‘There’s Never Been a Better Time to Be a Creator’ : Paramount and Nickelodeon Animation’s Ramsey Naito Explains Why Animation Is the Hot Medium Right Now

As Variety's inaugural Executive Impact recipient, Ramsey Naito continues to transform the animation landscape

Published Time: 10.07.2024 - 21:31:36 Modified Time: 10.07.2024 - 21:31:36

As Variety's inaugural Executive Impact recipient, Ramsey Naito continues to transform the animation landscape.

Following a debut work-in-progress screening of Paramount Animation’s “Transformers One” last month during the Annecy Intl. Animation Festival, a capacity crowd at the 1,000-seat Bonlieu main theater erupted with a lengthy standing ovation for the movie and its Oscar-winning director, Josh Cooley.

It was a great moment for the studio and filmmakers, and underscored the direction of Ramsey Naito, president of Paramount Animation and Nickelodeon Animation, who will receiveVariety’s inaugural Executive Impact in Animation award.

“I was so proud of Josh and so proud of the filmmakers,” says Naito of the response. “People really felt like it was a great film and a great story that appealed to them even though they weren’t super fans of ‘Transformers,’ which was a dream come true. We went into this wanting to appeal to everybody.”

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Naito’s comes from an artistic background, having studied at CalArts. She started her career at Nickelodeon and returned in 2018 before she was upped to her current role in September 2021. Since then, Naito has been steering the studios’ animation offerings with a slate of originals and franchise titles, while maintaining a culture that “embraces the artists and embraces individuality behind the camera” — an ethos that’s deeply important to her.

Brian Robbins, co-CEO of Paramount Global and president-CEO of Paramount Pictures and Nickelodeon, says, “I couldn’t think of a more talented executive to lead our animation business into the future.”

Naito explains that the goal is to create stories and characters for a wide audience “that have a real reliability, that feel broad and diverse.” She adds, “We want to make movies that have soul, that add to culture, that say something to today.”

Opening Sept. 20, “Transformers One” is a stylized origin story set on the planet Cybertron (featuring animation by Industrial Light & Magic) that mixes action with the character-centric story of how a young Optimus Prime, voiced by Chris Hemsworth, and young Megatron, voiced by Brian Tyree Henry, -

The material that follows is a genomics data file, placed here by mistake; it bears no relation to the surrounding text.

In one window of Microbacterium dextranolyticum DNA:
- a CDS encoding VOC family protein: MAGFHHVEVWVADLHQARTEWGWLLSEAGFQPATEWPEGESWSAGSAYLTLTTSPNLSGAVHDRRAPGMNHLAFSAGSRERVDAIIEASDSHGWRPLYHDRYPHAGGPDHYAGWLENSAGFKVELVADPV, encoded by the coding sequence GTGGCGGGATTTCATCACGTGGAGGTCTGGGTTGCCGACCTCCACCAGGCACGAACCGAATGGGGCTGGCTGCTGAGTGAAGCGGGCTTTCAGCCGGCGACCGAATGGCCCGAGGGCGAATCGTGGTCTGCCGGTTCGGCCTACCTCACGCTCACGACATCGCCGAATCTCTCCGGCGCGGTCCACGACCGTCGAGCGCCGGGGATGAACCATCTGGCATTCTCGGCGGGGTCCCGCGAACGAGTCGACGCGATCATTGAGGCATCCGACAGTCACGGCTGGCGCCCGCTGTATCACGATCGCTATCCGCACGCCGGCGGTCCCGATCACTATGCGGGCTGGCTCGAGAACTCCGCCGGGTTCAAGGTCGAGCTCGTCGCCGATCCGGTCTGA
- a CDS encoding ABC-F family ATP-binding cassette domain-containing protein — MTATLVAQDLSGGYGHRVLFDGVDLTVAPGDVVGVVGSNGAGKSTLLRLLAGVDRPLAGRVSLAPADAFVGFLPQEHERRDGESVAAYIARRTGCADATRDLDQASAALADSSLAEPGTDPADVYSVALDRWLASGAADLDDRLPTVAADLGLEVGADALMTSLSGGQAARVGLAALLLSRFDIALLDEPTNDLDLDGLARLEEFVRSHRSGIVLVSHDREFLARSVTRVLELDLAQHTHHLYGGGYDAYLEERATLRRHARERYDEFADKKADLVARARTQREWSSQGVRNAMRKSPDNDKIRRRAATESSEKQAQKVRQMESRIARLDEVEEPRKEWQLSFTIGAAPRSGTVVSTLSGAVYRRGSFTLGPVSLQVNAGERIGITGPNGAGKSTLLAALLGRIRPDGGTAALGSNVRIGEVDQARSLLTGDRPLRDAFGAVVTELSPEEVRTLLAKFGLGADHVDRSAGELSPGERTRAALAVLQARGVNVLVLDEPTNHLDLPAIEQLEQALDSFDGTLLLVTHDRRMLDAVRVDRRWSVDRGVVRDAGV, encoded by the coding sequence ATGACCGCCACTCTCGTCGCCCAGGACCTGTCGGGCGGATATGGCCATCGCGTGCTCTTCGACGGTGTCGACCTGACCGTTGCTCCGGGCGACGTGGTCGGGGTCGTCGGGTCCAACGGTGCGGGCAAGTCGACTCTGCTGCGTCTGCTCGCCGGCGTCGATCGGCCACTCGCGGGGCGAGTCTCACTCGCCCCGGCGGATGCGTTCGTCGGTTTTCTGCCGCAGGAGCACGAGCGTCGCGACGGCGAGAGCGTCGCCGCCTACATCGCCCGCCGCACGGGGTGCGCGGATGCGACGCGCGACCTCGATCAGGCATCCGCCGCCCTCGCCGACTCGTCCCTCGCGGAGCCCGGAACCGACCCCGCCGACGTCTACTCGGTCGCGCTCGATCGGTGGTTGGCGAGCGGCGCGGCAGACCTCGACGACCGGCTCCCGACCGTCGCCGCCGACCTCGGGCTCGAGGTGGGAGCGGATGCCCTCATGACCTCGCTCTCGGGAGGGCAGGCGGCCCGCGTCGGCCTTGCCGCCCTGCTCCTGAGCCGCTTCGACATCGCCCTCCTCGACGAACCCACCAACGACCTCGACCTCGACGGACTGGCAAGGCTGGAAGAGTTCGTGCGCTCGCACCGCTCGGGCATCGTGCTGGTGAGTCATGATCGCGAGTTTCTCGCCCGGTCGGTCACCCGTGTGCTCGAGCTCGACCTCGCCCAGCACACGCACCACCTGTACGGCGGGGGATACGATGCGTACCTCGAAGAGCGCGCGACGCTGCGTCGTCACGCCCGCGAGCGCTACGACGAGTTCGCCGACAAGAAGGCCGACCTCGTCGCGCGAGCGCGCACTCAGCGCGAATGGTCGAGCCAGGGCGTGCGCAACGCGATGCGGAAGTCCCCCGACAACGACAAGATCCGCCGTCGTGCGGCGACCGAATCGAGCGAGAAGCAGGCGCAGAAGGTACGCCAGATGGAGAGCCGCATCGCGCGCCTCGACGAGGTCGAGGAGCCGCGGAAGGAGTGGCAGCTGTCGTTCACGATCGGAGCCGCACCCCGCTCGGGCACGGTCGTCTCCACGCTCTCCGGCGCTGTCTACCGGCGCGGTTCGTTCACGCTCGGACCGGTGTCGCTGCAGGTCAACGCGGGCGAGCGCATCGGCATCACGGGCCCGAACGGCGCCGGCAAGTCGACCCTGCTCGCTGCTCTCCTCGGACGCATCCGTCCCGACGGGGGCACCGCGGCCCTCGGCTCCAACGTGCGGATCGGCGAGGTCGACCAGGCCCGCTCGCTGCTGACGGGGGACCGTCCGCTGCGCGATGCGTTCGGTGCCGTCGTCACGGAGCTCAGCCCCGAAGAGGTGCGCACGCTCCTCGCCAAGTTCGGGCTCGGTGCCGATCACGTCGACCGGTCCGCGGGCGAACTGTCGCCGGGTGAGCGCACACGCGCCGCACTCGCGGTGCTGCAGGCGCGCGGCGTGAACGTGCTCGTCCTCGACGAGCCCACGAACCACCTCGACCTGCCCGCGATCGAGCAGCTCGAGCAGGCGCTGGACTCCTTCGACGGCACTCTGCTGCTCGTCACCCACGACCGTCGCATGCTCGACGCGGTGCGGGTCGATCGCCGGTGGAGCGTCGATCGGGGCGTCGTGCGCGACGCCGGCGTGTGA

go from best friends to mortal enemies.

It will be followed by a string of originals in development, including the Bad Bunny and Will Ferrell-produced “Dropz,” which Naito describes as “our ‘E.T.,’ about real kids in a super extraordinary situation.” Among the studio’s franchise titles, “The Smurfs Movie,” directed by “Puss in Boots” helmer Chris Miller, comes to theaters in early 2025 with a voice cast led by James Corden and Rihanna; the latter will provide the voice of Smurfette in addition to writing, producing and performing original songs.

Meanwhile, recent releases “Teenage Mutant Ninja Turtles: Mutant Mayhem” — with a sequel currently being developed by Jeff Rowe and Seth Rogen — and “PAW Patrol: The Mighty Movie” helped the two franchises earn a combined $2.5 billion in 2023, according to the company.

This year also marks the 25th anniversary of the beloved Stephen Hillenburg-created “SpongeBob SquarePants” franchise, which revolves around the eponymous yellow sea sponge and his friends at Bikini Bottom. Starting in July, Nickelodeon will mark the milestone with anniversary-themed episodes and related content. “We want to reach the audience to participate in the celebration,” Naito says, promising that the studio will “synergize our entire ecosystem” leading up to a 2025 return to theaters with “SpongeBob Movie: Search for SquarePants.”

As the entertainment landscape changes, Naito maintains a keen eye on the challenges faced by animated projects. “Our audience has so many options, so many choices to make. The challenge of getting audience members into the theater is harder than ever,” she notes. “And in series, kids TV, there is a similar dialogue.”

But at a time when animation is becoming more diverse and more global, she also sees opportunities. “I think the state of animation is in a really great place,” she says. “There’s never been a better time to be a creator and to make things and put them out there in the world.”

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